Lent Devotional: 2 Corinthians 8:9
by Jonathan Haefs
Today’s devotional is authored by Dallas Knight
2 Corinthians 8:9
For you know the grace that was shown by our Lord Jesus Christ, that though he was rich he became poor for your sake, so that by his poverty you might become rich.
During the Lenten season, we are encouraged to fast and abstain from pleasures in our lives in order to help us better understand the much greater sacrifice of Christ. As we long for these good things it helps us long for and be grateful for the greatest good, Christ, and his atoning sacrifice.
As I’m sure many of you have already pondered, it is quite remarkable that this pandemic has aligned with this Christian season of sacrifice and longing. For the greater societal good, governments around the world request we social distance and have only the most necessary businesses operational, sacrificing our social lives and our finances. Many of us have lost jobs and feel useless sitting at home doing nothing. Or these changes have made it difficult for us to maintain healthy habits or work from home efficiently. We have been forced to endure a Lenten season of sacrifice in a rather unexpected way: we didn’t get to choose this sacrifice, God determined it for us, and it looks like this sacrifice won’t end until long after Easter Sunday 2020. This sacrifice doesn’t have a known end date, and we get no “cheat days.”
2 Corinthians 8:9 is a helpful reminder in this unique season that Christ’s sacrifice did not consist solely of Holy Week. His suffering was long. The sum total of his suffering was not his arrest, trial, scourging, humiliation, and death, though clearly they are the climax of all his suffering. It began long before when the Son of God put down his right to glory as God, to dwell among sinful people in a broken world. It began when a baby was born to a virgin, having left the riches of glory to be with his spiritually impoverished people, his creation who rejected him in the garden and continued to reject him to the point of killing him on the cross. He put down the richness of his divinity. He took on the poverty of humanity. He left his royal status as an eternal inhabitant of heaven to become a temporary resident of earth, facing all the trials and difficulties we do: hunger, thirst, weariness, meanness, and rejection.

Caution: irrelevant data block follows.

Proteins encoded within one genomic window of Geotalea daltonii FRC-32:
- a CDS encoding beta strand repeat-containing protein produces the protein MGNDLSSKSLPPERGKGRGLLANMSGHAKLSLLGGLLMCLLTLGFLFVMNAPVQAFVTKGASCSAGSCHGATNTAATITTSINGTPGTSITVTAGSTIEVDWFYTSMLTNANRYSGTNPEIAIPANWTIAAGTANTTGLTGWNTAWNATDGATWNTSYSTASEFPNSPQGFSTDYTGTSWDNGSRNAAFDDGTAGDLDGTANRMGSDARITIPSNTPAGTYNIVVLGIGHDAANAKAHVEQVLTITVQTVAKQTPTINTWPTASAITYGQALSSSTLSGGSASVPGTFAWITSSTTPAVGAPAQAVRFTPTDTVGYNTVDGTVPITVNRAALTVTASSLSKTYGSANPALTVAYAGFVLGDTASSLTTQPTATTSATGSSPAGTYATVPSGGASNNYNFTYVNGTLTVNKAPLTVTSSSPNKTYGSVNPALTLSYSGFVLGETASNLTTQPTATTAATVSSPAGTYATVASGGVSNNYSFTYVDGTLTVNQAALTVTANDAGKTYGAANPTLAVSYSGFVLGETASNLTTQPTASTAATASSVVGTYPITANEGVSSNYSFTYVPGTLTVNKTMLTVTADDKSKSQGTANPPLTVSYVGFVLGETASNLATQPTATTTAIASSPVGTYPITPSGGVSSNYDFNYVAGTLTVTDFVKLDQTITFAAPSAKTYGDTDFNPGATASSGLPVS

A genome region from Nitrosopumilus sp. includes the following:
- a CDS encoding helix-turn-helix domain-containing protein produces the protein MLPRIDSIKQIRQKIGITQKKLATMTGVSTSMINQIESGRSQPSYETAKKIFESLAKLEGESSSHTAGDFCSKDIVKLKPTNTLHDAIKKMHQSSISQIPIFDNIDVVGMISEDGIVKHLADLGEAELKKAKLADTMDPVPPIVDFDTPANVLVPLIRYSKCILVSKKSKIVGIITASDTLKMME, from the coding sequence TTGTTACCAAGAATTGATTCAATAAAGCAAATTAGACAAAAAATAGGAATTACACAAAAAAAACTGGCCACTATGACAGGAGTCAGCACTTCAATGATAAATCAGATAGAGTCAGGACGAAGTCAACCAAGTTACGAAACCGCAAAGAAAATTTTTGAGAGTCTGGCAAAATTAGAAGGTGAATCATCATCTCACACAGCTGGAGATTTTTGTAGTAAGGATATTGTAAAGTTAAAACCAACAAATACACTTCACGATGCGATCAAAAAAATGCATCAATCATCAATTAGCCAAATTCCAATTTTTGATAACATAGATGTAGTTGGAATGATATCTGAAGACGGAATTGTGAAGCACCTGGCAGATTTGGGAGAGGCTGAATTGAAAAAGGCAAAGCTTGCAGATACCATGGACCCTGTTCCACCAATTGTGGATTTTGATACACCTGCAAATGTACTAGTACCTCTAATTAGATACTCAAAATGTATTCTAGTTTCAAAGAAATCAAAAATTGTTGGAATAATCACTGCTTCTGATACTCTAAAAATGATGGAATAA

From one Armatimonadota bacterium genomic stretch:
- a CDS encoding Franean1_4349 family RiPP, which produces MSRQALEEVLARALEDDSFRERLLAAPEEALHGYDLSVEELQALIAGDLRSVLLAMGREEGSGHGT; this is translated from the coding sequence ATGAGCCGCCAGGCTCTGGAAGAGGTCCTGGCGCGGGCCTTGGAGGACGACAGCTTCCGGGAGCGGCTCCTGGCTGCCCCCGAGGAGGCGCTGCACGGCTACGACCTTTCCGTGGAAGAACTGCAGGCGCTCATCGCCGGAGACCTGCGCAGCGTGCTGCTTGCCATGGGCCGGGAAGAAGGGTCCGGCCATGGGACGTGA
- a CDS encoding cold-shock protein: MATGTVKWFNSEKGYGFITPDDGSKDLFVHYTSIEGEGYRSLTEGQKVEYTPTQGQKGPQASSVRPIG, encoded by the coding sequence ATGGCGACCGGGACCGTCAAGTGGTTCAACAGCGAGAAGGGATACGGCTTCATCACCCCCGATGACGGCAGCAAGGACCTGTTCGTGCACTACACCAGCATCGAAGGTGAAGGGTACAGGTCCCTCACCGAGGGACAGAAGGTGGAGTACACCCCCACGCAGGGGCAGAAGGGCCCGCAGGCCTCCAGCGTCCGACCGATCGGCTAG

And he’s God! He didn’t have to endure any poverty. His riches are eternal; he gave them up. That is the grace Paul speaks of here in 2 Corinthians: Jesus’ whole life on earth was a sacrifice, and he endured it willingly for the sake of us. He left the presence of God the Father to be in the presence of an undeserving people in order that they… in order that we… could be made deserving. He left the richness of the presence of God so that we could one day enjoy that very same presence. He endured the poverty of this broken world so that we could receive forgiveness and be restored to God. One day we will enjoy this richness in full in the new heaven and the new earth, in the new Jerusalem where we will finally be in the glorious presence of our Lord forever and ever.
Christ became poor so that we might become rich. As we endure this pandemic-induced lifestyle of sacrifice, let us remember that though he was rich, Christ became poor so that we might–now in part, later in full–enjoy the richness of the Lord.